Luke tells us that a person in the crowd asked Jesus a question (Luke 13:23). Most commentaries treat the question as legitimate, some even concluding that it is a question many ask even today. However, was the question as innocent as most commentaries make it seem? I have my doubts. It seems to me that the person who questions Jesus in Luke 13:23 is either a rabbi or one of the rabbi’s disciples. I believe he is probably baiting Jesus for a debate of sorts or in some manner seeking to discredit him. This was a question often debated among scholars of Jesus’ day, but as we shall see it precludes a direct or simple answer from Jesus, because it lacks a basic understanding of the Scriptures.
According to the Babylonian Talmud “All Israel has a share in the world to come” (the Kingdom of God):
MISHNA I.: All Israel has a share in the world to come. As it reads: “And thy people-they will all be righteous, forever shall they possess the land, the sprout of my planting, the work of my hands, that I may glorify myself” (quoting Isaiah 60:21 in the Babylonian Talmud, chapter 11—folio 90a).
So, based upon this teaching, which represents Jewish understanding that existed in the first century AD, at least the majority (if not all) Jews would enter the Kingdom of God by virtue of their being Jewish (Abraham’s seed).
On the other hand, and although the book of 2Esdras was written well after the time of Jesus (as was the Babylonians Talmud), its teaching also represents what at least some Jewish scholars taught about the time of the 1st century AD. Notice:
“My Lord, I replied, I know that the Most High is called compassionate, because he has compassion on those yet unborn; and called merciful, because he shows mercy to those who repent and live by the law; and patient because he shows patience to those who have sinned, his own creatures as they are; and benefactor, because he prefers giving to taking; and rich in forgiveness, because again and again he forgives sinners, past, present, and to come. For without his continued forgiveness there could be no hope of life for the world and its inhabitants. And he is called generous, because without his generosity in releasing sinners from their sins, not one ten-thousandth part of mankind could hope to be given life; and he is also judge, and blots out their countless offenses, I suppose that of the entire human race only very few would be spared.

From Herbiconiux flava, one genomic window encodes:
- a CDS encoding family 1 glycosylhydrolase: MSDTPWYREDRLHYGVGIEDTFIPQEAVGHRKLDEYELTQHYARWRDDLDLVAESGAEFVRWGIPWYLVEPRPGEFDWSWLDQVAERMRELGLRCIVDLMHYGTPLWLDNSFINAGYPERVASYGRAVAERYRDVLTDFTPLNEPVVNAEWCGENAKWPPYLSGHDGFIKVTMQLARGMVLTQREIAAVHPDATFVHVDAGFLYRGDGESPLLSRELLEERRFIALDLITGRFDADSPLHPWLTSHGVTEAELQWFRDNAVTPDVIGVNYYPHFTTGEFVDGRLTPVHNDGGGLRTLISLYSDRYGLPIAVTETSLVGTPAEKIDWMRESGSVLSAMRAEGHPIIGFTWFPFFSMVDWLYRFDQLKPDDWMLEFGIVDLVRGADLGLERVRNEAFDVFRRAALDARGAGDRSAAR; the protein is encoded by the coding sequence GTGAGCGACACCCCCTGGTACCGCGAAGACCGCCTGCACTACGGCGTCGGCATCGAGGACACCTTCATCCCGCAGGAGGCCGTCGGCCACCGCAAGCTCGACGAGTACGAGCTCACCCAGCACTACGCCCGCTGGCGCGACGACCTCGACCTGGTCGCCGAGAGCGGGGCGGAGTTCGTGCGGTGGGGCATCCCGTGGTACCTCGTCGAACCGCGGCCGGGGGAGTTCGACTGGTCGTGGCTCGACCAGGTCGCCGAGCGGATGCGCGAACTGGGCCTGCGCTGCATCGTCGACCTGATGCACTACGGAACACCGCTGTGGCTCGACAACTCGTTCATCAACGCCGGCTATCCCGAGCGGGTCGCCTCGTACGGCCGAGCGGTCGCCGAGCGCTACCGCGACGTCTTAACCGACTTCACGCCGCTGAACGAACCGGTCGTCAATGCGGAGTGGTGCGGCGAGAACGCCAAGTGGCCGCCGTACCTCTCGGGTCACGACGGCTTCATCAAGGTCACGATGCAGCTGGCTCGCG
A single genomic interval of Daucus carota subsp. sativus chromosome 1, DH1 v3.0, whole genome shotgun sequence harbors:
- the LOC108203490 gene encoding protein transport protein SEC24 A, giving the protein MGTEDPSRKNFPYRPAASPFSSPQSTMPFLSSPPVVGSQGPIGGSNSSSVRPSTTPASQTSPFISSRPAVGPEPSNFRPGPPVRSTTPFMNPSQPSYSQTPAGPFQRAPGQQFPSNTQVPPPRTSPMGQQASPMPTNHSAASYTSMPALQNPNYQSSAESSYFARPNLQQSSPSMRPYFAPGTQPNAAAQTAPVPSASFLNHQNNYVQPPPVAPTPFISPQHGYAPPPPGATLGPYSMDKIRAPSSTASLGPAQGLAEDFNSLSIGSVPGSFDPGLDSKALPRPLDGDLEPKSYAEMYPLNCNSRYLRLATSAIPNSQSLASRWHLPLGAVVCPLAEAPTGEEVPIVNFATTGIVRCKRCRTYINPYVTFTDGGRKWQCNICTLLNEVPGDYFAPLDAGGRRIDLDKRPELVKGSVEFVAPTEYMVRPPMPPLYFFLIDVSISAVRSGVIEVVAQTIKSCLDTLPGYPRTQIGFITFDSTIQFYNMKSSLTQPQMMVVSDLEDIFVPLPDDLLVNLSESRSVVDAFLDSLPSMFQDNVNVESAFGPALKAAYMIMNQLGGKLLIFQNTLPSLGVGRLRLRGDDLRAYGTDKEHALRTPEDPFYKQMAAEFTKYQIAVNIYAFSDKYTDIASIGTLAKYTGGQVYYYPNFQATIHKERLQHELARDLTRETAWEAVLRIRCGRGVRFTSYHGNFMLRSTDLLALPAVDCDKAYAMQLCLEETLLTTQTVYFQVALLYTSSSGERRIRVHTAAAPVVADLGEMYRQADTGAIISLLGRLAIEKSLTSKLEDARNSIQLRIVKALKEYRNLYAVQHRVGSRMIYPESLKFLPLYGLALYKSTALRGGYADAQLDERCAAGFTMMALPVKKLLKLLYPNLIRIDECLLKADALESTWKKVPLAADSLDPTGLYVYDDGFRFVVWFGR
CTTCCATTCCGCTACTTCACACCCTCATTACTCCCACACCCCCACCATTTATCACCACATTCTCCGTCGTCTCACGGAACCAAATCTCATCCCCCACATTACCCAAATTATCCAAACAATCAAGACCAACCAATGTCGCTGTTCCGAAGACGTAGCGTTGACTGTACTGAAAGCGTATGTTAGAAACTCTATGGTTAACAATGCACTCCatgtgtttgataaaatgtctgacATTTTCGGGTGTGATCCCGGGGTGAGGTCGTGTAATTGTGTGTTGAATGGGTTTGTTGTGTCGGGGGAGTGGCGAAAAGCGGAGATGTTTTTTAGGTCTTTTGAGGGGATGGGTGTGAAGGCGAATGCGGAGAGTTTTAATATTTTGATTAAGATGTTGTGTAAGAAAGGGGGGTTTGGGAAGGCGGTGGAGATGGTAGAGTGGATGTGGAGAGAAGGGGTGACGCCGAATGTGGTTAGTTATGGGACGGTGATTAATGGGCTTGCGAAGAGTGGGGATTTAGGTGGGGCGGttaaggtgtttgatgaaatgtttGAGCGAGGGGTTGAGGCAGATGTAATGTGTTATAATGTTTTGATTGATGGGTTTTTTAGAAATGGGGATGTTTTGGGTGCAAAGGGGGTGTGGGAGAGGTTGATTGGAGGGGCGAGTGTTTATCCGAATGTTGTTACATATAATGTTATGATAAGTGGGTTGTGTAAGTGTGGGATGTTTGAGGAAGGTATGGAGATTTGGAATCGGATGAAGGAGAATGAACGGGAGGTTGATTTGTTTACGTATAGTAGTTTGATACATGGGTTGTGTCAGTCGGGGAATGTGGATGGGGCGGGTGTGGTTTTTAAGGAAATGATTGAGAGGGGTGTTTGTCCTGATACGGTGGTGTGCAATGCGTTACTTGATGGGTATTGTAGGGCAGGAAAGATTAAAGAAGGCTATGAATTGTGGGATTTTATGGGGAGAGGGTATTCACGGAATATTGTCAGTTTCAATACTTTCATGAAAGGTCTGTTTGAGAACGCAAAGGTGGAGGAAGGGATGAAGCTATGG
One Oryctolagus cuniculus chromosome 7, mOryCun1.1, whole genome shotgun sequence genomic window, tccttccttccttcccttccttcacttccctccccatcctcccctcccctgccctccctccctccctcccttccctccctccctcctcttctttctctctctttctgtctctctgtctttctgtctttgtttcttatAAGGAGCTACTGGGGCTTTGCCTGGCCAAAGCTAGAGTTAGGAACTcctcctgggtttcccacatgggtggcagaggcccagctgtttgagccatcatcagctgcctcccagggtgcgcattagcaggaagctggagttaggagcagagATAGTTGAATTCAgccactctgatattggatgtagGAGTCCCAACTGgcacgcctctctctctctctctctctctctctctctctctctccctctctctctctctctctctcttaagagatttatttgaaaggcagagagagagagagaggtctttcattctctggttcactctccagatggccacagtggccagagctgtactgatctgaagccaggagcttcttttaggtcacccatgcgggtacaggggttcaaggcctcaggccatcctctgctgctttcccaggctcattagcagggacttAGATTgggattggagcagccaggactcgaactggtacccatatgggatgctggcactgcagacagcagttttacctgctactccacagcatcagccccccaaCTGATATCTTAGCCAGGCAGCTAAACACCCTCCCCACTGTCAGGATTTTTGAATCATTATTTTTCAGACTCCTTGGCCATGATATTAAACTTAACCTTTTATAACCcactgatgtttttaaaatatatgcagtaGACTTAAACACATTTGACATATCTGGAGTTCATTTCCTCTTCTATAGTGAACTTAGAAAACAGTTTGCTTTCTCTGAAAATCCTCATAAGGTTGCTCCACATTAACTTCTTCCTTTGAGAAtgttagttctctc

“The angel said to me in reply: The Most High has made this world for many, but the next world for only a few. Let me give you an illustration, Ezra. Ask the earth, and it will tell you that it can produce plenty of clay for making earthenware, but very little gold-dust. The same holds good for the present world: many have been created, but only a few will be saved.” [NEB with Apocrypha 2Esdras 7:62-70; 8:1-3 – emphasis mine]
In other words, according to this rabbinic teaching, the next age (i.e. the age of the Kingdom of God) the Lord will not be compassionate, merciful, patient, rich in forgiveness, a benefactor, generous or a benevolent Judge. Because, he is not concerned with the many, and only a few make it into life.
The lawyers (rabbis) seem to have set a trap for Jesus, hoping to catch him in his words (Luke 13:23; cf. 11:53-54; Mark 12:13-14). The rabbi who asks the question in Luke 13:23 has attempted to push Jesus into a corner, forcing him to either agree that all Israel would be saved, thus admitting that, since Jews are descendents of Abraham, they would be saved whether or not they trusted in Jesus as their Messiah. Or, if indeed Jesus did teach that few would be saved, he must agree that God’s compassion, mercy, patients, forgiveness, office as a benefactor, generosity and his a benevolence as Israel’s Judge have limits and his severity towards his people would contradict what Jesus had been teaching about the Father.
Well, this is the trap that was laid for Jesus, but how should he answer such a question? He does so by following the Scripture in Proverbs 26:4-5. First, Jesus didn’t reply to the questioner according to his mistaken understanding. The questioner believes entering the Kingdom of God is an either / or proposition—i.e. either all enter in or only some do, and probably has Isaiah 60:21 in mind in order to confront Jesus, if he tries to say only a few are saved. However, Jesus has the faithful remnant in mind (Isaiah 1:9). Just as David had been rejected by the nation, while they embraced Absalom, and just as the King with his faithful remnant had to leave the city, so, too, Jesus was calling out those who trusted in him, not because God had rejected Israel, but because Jesus was the Elect One, the Messiah—the King, rejected of men but chosen by God. But, more about this in the next few studies in this series.